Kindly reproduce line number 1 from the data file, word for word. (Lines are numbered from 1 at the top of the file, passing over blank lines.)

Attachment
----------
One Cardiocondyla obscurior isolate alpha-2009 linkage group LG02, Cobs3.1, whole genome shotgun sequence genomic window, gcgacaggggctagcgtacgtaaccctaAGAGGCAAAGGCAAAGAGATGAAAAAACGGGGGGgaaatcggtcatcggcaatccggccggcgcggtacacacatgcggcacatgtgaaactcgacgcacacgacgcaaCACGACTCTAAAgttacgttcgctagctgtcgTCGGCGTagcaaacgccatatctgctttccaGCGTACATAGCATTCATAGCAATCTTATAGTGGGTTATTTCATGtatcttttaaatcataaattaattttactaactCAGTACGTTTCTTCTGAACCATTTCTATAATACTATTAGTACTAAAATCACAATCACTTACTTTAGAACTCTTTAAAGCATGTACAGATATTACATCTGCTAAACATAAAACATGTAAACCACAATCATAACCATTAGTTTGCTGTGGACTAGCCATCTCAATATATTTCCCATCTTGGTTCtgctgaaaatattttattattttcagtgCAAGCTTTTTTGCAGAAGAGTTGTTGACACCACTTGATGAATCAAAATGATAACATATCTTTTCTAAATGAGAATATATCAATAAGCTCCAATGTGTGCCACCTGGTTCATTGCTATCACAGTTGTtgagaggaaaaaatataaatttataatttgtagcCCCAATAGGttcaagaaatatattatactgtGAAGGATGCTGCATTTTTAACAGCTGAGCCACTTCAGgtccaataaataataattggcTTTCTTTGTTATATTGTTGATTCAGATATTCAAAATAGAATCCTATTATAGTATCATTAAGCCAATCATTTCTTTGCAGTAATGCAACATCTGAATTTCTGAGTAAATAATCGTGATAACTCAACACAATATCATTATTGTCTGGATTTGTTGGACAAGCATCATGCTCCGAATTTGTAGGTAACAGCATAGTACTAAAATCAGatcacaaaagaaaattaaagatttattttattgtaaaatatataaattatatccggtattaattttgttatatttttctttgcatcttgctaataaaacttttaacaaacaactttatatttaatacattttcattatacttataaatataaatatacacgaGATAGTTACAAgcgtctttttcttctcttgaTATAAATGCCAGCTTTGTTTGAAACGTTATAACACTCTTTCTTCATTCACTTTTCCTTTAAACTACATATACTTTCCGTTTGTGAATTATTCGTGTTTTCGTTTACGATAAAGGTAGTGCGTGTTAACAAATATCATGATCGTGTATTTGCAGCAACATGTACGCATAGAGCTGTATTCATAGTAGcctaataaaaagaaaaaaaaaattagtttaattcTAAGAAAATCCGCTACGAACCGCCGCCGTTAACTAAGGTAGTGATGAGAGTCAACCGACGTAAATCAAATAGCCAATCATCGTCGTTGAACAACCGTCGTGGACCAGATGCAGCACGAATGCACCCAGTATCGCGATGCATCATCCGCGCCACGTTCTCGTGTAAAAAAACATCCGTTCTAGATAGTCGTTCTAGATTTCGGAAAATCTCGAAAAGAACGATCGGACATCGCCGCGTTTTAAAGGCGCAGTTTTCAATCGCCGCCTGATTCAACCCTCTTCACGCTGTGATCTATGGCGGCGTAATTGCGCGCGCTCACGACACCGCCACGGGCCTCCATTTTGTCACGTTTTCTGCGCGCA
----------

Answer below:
One Cardiocondyla obscurior isolate alpha-2009 linkage group LG02, Cobs3.1, whole genome shotgun sequence genomic window, gcgacaggggctagcgtacgtaaccctaAGAGGCAAAGGCAAAGAGATGAAAAAACGGGGGGgaaatcggtcatcggcaatccggccggcgcggtacacacatgcggcacatgtgaaactcgacgcacacgacgcaaCACGACTCTAAAgttacgttcgctagctgtcgTCGGCGTagcaaacgccatatctgctttccaGCGTACATAGCATTCATAGCAATCTTATAGTGGGTTATTTCATGtatcttttaaatcataaattaattttactaactCAGTACGTTTCTTCTGAACCATTTCTATAATACTATTAGTACTAAAATCACAATCACTTACTTTAGAACTCTTTAAAGCATGTACAGATATTACATCTGCTAAACATAAAACATGTAAACCACAATCATAACCATTAGTTTGCTGTGGACTAGCCATCTCAATATATTTCCCATCTTGGTTCtgctgaaaatattttattattttcagtgCAAGCTTTTTTGCAGAAGAGTTGTTGACACCACTTGATGAATCAAAATGATAACATATCTTTTCTAAATGAGAATATATCAATAAGCTCCAATGTGTGCCACCTGGTTCATTGCTATCACAGTTGTtgagaggaaaaaatataaatttataatttgtagcCCCAATAGGttcaagaaatatattatactgtGAAGGATGCTGCATTTTTAACAGCTGAGCCACTTCAGgtccaataaataataattggcTTTCTTTGTTATATTGTTGATTCAGATATTCAAAATAGAATCCTATTATAGTATCATTAAGCCAATCATTTCTTTGCAGTAATGCAACATCTGAATTTCTGAGTAAATAATCGTGATAACTCAACACAATATCATTATTGTCTGGATTTGTTGGACAAGCATCATGCTCCGAATTTGTAGGTAACAGCATAGTACTAAAATCAGatcacaaaagaaaattaaagatttattttattgtaaaatatataaattatatccggtattaattttgttatatttttctttgcatcttgctaataaaacttttaacaaacaactttatatttaatacattttcattatacttataaatataaatatacacgaGATAGTTACAAgcgtctttttcttctcttgaTATAAATGCCAGCTTTGTTTGAAACGTTATAACACTCTTTCTTCATTCACTTTTCCTTTAAACTACATATACTTTCCGTTTGTGAATTATTCGTGTTTTCGTTTACGATAAAGGTAGTGCGTGTTAACAAATATCATGATCGTGTATTTGCAGCAACATGTACGCATAGAGCTGTATTCATAGTAGcctaataaaaagaaaaaaaaaattagtttaattcTAAGAAAATCCGCTACGAACCGCCGCCGTTAACTAAGGTAGTGATGAGAGTCAACCGACGTAAATCAAATAGCCAATCATCGTCGTTGAACAACCGTCGTGGACCAGATGCAGCACGAATGCACCCAGTATCGCGATGCATCATCCGCGCCACGTTCTCGTGTAAAAAAACATCCGTTCTAGATAGTCGTTCTAGATTTCGGAAAATCTCGAAAAGAACGATCGGACATCGCCGCGTTTTAAAGGCGCAGTTTTCAATCGCCGCCTGATTCAACCCTCTTCACGCTGTGATCTATGGCGGCGTAATTGCGCGCGCTCACGACACCGCCACGGGCCTCCATTTTGTCACGTTTTCTGCGCGCA